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Exploring innovative tools for learning & teaching

Have you ever wanted to try out a new tool or teaching strategy and then given up because the process of getting approval is too long and arduous? Or maybe you just decided to use whatever free tools were available to support your particular needs. Lots of issues (privacy, data management, security, support, etc) can arise when using free or non-enterprise tools, yet Wattle and other ANU approved tools don’t always readily enable us to do the things we want to do.

Proof of concept – tools for teaching

The Centre for Learning and Teaching (CLT) has taken a new approach to exploring innovative learning and teaching tools with their current Proof of Concept project which evaluates what the FeedbackFruits tool suite can offer ANU teachers.

FeedbackFruits is a suite of tools that enables and supports student interactivity and engagement, both asynchronously and synchronously. Through CLT’s Proof of Concept project, academics are supported in safely trialling new tools within the suite and in providing advice back to the project team on whether the tools are worth pursuing for ANU. Currently, as there are no enterprise or approved document discussion, group work or peer review tools, the team are testing Peer Review and Interactive Document.

More information on the suite’s available tools can be found on the website:


Tools for Self, Peer and Teacher Assessment, for Collaborative Learning and Annotation, and for Engagement and Interaction

We already have some exciting courses underway this semester trialling tools within the suite:

  1. In a Linguistics course, postgraduate students are using the Interactive Document tool to read and comment on research articles they have selected. This is a weekly activity, and momentum has developed in the class as students become more confident with the tool’s functionality, such as starting a discussion, responding to each other’s points and liking each other’s comments. Dr Susy Macqueen found setting up the activity straightforward and intuitive, and she intends to explore other FeedbackFruits tools with her undergraduate and postgraduate student cohorts. She said: “I have previously used forums for students to discuss research papers they are interested in. Although students participate well enough in forums if they have to, it tends to be a fairly static activity with one student posting a short paragraph one day and another posting a separate one another day. The interactive document function in Feedback Fruits allows them to interact on and around the paper itself, for example, by starting a discussion thread that is both physically and conceptually based on a point made in the article.”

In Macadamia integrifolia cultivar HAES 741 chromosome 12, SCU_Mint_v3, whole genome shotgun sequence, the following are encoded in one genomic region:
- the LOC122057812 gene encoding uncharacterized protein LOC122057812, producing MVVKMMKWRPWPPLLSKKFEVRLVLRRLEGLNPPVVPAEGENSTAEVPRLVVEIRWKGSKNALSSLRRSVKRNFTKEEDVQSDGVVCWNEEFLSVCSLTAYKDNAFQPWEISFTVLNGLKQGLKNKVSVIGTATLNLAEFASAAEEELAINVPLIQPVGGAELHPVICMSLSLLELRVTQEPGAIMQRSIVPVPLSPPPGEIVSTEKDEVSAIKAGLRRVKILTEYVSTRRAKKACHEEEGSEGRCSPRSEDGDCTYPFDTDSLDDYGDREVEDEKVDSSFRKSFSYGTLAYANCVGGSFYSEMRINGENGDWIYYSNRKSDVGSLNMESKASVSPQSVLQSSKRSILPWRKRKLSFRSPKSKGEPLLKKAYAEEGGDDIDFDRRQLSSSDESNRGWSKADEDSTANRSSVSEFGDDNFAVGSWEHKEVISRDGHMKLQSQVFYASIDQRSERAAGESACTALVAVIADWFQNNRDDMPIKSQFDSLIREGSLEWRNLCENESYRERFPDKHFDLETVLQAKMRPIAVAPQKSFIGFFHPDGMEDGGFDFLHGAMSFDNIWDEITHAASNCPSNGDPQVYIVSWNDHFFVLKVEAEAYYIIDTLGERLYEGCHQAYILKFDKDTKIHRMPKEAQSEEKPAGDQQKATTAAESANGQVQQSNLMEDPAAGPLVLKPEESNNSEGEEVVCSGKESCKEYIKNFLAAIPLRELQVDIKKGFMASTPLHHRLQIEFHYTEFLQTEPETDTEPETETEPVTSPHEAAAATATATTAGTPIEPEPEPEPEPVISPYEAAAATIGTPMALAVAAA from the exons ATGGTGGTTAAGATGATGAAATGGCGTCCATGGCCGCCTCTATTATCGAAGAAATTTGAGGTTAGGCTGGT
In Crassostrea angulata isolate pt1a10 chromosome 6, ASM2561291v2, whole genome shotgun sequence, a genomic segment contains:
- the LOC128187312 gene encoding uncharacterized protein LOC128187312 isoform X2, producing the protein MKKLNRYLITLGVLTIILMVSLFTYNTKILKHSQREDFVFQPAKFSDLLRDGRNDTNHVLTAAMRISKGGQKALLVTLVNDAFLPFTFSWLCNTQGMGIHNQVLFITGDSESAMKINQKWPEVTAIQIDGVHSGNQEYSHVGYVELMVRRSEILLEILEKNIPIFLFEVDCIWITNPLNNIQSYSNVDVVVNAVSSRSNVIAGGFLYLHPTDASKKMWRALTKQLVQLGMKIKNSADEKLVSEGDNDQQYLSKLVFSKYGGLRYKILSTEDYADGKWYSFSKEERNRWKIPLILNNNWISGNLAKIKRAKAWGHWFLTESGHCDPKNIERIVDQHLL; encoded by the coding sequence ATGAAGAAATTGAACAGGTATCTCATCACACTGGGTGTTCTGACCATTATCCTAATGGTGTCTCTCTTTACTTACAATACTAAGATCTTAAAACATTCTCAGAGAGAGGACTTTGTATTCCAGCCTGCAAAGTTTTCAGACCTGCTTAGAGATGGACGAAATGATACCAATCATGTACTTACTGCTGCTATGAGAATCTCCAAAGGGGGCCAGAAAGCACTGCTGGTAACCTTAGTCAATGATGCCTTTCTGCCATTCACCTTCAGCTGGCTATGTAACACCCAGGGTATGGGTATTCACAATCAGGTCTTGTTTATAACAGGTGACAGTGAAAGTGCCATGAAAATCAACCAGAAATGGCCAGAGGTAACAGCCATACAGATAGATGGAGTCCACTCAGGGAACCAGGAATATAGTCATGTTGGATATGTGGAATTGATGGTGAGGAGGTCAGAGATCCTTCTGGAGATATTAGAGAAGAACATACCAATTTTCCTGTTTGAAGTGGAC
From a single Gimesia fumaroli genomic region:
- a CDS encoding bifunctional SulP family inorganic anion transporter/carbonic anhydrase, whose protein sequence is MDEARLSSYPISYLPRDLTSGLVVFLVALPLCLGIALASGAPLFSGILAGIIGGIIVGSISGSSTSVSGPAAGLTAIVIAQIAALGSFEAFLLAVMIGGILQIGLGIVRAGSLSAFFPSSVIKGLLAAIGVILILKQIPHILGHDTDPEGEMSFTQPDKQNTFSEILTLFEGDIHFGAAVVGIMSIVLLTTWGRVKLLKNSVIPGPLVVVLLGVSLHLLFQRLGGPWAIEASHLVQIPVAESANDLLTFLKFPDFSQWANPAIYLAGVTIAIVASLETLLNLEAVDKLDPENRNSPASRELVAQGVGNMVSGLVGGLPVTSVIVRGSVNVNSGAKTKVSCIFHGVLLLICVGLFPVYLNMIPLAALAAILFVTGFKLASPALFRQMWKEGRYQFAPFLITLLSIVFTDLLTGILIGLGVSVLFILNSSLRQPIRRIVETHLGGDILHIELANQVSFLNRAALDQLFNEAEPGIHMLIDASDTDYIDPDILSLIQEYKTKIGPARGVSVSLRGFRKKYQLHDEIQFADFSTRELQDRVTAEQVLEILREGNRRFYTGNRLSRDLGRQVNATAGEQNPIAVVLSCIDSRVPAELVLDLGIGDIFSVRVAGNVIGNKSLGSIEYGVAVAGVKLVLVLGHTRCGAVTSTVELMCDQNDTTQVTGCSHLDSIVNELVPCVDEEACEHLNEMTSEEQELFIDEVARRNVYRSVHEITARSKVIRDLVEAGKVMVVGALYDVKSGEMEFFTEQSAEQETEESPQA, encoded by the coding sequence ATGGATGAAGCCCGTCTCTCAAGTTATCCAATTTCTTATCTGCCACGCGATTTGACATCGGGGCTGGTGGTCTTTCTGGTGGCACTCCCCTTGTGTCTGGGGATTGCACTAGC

1. Consider a large first year course using peer reviewed group work. Ambitious? Certainly. Worthwhile? Definitely! Professor Michael Ellwood is currently exploring the features of the group assigned Peer Review tool and said: “I used a process of one submission from each group, then individual peer reviews as part of a graded assessment task. So far the enrolment process of a large class into groups has worked very well and enabled students to participate in groups, and they will then use a ratings rubric to give feedback anonymously on other groups’ work through the peer review process.
  2. Interest groups of teaching and professional staff have also investigated the tools in sand pit mode and in more realistic, supported exploratory settings. To date the favourite tool has been Peer Review, but some people are leaning towards using the Group Evaluation tool as a way of exploring teamwork processes.

A rigorous evaluation seeking feedback from both teaching staff and students will be undertaken before a decision is made if there is a future use case at ANU for the FeedbackFruits tool suite.

If you would like to explore the possibilities that FeedbackFruits could offer your teaching practice, please contact Claire Brooks or Belinda Bergin for more information on how to become involved. You will be supported throughout the trial and your considered evaluation of the products will help ANU decide on future directions.

April 2022


  • Claire Brooks, Educational Designer, CLT
  • Belinda Bergin, Learning Environments Officer, CLT
  • Melinda Drummond, Educational Designer, CLT